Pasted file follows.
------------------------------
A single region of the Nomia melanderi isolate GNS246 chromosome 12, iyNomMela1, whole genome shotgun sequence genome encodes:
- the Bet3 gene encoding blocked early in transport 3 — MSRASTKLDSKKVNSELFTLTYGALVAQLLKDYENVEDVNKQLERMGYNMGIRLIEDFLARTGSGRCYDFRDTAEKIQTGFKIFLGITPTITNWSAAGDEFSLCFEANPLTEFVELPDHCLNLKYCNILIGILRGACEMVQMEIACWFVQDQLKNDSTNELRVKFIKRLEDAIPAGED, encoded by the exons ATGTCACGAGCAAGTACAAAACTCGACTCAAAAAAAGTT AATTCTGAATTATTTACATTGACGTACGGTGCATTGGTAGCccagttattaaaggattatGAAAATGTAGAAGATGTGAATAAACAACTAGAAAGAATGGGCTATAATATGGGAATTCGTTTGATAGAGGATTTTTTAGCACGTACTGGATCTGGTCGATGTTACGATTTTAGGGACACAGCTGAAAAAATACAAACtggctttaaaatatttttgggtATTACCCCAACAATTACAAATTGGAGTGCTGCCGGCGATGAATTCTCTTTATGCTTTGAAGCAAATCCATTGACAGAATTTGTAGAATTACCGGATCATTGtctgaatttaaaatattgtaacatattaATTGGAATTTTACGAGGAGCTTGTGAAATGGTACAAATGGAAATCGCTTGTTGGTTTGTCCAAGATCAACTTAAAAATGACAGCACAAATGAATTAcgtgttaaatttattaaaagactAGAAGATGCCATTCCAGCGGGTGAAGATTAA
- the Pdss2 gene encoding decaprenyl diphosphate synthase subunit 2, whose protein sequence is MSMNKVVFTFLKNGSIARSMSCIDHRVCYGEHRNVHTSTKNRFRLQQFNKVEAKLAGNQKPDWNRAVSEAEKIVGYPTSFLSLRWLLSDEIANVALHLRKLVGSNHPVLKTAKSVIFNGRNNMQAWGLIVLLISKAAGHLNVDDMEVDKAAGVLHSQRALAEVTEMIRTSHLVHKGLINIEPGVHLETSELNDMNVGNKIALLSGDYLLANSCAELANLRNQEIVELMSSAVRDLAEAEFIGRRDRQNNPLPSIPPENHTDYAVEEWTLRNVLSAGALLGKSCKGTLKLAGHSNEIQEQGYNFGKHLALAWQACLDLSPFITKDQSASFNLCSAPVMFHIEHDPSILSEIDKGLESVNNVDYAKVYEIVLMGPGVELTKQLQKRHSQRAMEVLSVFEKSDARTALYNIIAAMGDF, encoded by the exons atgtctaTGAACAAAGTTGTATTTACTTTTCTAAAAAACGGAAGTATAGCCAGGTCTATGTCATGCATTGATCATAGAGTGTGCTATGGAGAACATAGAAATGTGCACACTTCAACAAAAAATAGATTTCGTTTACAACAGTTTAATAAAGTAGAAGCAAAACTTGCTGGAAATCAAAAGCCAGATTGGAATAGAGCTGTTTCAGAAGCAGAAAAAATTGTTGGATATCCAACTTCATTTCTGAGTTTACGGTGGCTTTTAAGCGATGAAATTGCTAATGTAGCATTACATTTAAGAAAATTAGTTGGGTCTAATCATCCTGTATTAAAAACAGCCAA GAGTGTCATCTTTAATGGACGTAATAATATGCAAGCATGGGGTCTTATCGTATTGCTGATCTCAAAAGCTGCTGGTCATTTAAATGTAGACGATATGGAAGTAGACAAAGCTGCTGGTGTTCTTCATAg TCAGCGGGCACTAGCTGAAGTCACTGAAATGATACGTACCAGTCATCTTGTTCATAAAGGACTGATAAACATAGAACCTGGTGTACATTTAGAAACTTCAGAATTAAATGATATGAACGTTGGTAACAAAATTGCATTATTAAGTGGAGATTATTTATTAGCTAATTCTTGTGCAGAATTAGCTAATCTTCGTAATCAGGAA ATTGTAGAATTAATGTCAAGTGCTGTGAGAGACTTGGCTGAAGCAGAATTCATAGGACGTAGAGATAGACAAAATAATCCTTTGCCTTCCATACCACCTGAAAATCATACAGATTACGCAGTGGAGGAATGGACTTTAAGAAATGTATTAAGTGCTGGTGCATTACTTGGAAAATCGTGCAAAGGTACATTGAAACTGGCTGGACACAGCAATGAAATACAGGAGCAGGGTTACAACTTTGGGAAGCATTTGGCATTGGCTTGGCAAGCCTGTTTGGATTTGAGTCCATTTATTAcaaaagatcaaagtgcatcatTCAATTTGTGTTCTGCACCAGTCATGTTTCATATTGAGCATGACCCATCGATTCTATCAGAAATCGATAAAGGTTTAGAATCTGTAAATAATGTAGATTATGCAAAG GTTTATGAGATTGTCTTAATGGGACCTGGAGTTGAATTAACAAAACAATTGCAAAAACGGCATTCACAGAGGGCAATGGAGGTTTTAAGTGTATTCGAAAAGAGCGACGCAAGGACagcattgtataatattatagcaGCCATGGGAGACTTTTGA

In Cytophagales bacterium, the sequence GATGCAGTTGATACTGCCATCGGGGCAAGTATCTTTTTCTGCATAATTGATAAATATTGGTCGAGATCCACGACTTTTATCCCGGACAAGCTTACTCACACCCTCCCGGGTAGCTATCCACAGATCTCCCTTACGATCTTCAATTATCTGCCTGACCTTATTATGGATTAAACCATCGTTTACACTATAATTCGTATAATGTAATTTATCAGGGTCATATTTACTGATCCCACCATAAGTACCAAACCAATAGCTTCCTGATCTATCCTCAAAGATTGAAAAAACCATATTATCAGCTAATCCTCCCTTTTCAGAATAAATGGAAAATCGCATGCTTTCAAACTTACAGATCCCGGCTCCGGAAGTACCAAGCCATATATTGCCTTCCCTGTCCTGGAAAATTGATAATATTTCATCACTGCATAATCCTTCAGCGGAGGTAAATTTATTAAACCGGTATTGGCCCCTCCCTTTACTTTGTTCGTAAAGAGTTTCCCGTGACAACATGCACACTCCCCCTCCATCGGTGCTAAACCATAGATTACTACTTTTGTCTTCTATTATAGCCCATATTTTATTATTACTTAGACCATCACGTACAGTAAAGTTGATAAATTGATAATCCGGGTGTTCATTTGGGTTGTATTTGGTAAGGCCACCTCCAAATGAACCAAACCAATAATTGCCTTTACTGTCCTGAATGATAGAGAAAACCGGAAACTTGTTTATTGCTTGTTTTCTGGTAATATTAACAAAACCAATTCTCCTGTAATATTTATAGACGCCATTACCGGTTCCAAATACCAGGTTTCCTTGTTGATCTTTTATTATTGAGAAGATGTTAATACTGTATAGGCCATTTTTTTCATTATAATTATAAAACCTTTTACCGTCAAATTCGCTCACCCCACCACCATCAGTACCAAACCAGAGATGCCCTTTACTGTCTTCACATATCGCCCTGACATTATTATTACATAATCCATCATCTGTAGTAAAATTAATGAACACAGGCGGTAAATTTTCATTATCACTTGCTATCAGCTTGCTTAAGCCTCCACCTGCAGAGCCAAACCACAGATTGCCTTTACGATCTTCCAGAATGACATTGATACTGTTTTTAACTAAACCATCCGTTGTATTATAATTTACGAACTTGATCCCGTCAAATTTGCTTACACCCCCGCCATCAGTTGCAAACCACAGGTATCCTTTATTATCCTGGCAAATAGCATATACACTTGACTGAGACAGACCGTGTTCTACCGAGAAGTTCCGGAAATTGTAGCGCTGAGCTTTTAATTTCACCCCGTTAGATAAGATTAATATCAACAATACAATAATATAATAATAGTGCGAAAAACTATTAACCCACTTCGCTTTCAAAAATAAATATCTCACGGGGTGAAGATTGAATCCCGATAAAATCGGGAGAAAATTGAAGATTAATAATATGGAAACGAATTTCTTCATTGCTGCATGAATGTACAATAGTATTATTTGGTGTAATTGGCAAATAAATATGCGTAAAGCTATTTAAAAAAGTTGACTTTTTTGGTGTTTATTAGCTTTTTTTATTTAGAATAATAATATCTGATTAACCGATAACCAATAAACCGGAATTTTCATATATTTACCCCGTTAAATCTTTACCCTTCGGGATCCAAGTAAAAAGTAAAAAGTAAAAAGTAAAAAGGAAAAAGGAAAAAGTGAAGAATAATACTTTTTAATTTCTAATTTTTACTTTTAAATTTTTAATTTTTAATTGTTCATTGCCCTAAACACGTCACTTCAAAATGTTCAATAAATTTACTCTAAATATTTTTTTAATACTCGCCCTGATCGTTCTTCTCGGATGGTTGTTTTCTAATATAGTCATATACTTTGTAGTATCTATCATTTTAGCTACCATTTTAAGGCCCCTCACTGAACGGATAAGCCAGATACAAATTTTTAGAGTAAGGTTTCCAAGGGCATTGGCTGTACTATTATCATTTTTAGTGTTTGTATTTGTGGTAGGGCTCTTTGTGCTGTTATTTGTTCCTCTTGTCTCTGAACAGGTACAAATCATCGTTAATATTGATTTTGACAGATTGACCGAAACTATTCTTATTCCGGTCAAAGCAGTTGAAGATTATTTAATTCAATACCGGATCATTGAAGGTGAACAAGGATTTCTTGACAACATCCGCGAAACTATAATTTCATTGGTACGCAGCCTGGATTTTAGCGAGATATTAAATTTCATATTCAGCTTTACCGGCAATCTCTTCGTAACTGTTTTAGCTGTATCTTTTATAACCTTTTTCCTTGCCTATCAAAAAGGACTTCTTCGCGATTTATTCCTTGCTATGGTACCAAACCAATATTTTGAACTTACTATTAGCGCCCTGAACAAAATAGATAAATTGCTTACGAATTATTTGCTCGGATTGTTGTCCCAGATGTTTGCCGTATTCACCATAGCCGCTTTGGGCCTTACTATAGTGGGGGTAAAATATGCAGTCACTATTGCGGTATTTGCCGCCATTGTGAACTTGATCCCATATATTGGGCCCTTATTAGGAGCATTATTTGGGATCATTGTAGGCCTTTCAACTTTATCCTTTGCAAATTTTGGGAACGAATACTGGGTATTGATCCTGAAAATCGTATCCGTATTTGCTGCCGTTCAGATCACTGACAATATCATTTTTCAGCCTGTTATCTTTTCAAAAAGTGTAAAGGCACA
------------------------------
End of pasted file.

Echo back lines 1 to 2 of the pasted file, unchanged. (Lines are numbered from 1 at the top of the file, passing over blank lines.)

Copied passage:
A single region of the Nomia melanderi isolate GNS246 chromosome 12, iyNomMela1, whole genome shotgun sequence genome encodes:
- the Bet3 gene encoding blocked early in transport 3 — MSRASTKLDSKKVNSELFTLTYGALVAQLLKDYENVEDVNKQLERMGYNMGIRLIEDFLARTGSGRCYDFRDTAEKIQTGFKIFLGITPTITNWSAAGDEFSLCFEANPLTEFVELPDHCLNLKYCNILIGILRGACEMVQMEIACWFVQDQLKNDSTNELRVKFIKRLEDAIPAGED, encoded by the exons ATGTCACGAGCAAGTACAAAACTCGACTCAAAAAAAGTT AATTCTGAATTATTTACATTGACGTACGGTGCATTGGTAGCccagttattaaaggattatGAAAATGTAGAAGATGTGAATAAACAACTAGAAAGAATGGGCTATAATATGGGAATTCGTTTGATAGAGGATTTTTTAGCACGTACTGGATCTGGTCGATGTTACGATTTTAGGGACACAGCTGAAAAAATACAAACtggctttaaaatatttttgggtATTACCCCAACAATTACAAATTGGAGTGCTGCCGGCGATGAATTCTCTTTATGCTTTGAAGCAAATCCATTGACAGAATTTGTAGAATTACCGGATCATTGtctgaatttaaaatattgtaacatattaATTGGAATTTTACGAGGAGCTTGTGAAATGGTACAAATGGAAATCGCTTGTTGGTTTGTCCAAGATCAACTTAAAAATGACAGCACAAATGAATTAcgtgttaaatttattaaaagactAGAAGATGCCATTCCAGCGGGTGAAGATTAA